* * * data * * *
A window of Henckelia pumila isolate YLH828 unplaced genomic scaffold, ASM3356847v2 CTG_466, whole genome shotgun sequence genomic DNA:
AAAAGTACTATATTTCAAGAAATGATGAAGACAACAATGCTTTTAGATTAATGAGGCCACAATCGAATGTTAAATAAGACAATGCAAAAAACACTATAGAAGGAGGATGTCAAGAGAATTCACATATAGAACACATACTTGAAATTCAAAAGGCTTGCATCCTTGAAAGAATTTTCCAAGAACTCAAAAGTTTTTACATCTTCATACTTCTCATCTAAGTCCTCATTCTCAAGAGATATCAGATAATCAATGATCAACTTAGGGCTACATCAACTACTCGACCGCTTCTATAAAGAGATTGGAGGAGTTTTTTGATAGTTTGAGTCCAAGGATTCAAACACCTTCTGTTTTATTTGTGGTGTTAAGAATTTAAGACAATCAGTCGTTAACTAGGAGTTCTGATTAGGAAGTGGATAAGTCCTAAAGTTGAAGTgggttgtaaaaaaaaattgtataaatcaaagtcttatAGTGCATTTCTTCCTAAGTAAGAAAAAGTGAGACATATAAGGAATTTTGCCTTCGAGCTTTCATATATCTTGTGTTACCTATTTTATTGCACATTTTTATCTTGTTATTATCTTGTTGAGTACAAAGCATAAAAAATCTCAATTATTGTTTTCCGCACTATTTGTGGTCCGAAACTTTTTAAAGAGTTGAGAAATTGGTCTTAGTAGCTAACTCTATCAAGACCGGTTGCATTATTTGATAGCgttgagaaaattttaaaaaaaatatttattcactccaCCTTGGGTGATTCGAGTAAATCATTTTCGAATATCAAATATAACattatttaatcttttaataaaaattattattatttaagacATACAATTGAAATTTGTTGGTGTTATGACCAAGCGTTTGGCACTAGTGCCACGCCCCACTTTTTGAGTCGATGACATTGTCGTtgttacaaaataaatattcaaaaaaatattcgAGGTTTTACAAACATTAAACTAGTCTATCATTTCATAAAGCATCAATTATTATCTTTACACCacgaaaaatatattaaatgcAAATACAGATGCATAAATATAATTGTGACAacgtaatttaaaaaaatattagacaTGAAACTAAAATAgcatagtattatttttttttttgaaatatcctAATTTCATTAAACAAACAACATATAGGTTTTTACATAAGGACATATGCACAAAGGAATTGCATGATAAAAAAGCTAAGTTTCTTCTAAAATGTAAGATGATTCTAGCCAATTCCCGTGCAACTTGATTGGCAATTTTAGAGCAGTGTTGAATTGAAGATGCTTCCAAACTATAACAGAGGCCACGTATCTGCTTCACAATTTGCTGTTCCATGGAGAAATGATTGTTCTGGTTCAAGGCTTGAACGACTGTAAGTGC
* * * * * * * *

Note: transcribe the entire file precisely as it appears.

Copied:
A window of Henckelia pumila isolate YLH828 unplaced genomic scaffold, ASM3356847v2 CTG_466, whole genome shotgun sequence genomic DNA:
AAAAGTACTATATTTCAAGAAATGATGAAGACAACAATGCTTTTAGATTAATGAGGCCACAATCGAATGTTAAATAAGACAATGCAAAAAACACTATAGAAGGAGGATGTCAAGAGAATTCACATATAGAACACATACTTGAAATTCAAAAGGCTTGCATCCTTGAAAGAATTTTCCAAGAACTCAAAAGTTTTTACATCTTCATACTTCTCATCTAAGTCCTCATTCTCAAGAGATATCAGATAATCAATGATCAACTTAGGGCTACATCAACTACTCGACCGCTTCTATAAAGAGATTGGAGGAGTTTTTTGATAGTTTGAGTCCAAGGATTCAAACACCTTCTGTTTTATTTGTGGTGTTAAGAATTTAAGACAATCAGTCGTTAACTAGGAGTTCTGATTAGGAAGTGGATAAGTCCTAAAGTTGAAGTgggttgtaaaaaaaaattgtataaatcaaagtcttatAGTGCATTTCTTCCTAAGTAAGAAAAAGTGAGACATATAAGGAATTTTGCCTTCGAGCTTTCATATATCTTGTGTTACCTATTTTATTGCACATTTTTATCTTGTTATTATCTTGTTGAGTACAAAGCATAAAAAATCTCAATTATTGTTTTCCGCACTATTTGTGGTCCGAAACTTTTTAAAGAGTTGAGAAATTGGTCTTAGTAGCTAACTCTATCAAGACCGGTTGCATTATTTGATAGCgttgagaaaattttaaaaaaaatatttattcactccaCCTTGGGTGATTCGAGTAAATCATTTTCGAATATCAAATATAACattatttaatcttttaataaaaattattattatttaagacATACAATTGAAATTTGTTGGTGTTATGACCAAGCGTTTGGCACTAGTGCCACGCCCCACTTTTTGAGTCGATGACATTGTCGTtgttacaaaataaatattcaaaaaaatattcgAGGTTTTACAAACATTAAACTAGTCTATCATTTCATAAAGCATCAATTATTATCTTTACACCacgaaaaatatattaaatgcAAATACAGATGCATAAATATAATTGTGACAacgtaatttaaaaaaatattagacaTGAAACTAAAATAgcatagtattatttttttttttgaaatatcctAATTTCATTAAACAAACAACATATAGGTTTTTACATAAGGACATATGCACAAAGGAATTGCATGATAAAAAAGCTAAGTTTCTTCTAAAATGTAAGATGATTCTAGCCAATTCCCGTGCAACTTGATTGGCAATTTTAGAGCAGTGTTGAATTGAAGATGCTTCCAAACTATAACAGAGGCCACGTATCTGCTTCACAATTTGCTGTTCCATGGAGAAATGATTGTTCTGGTTCAAGGCTTGAACGACTGTAAGTGC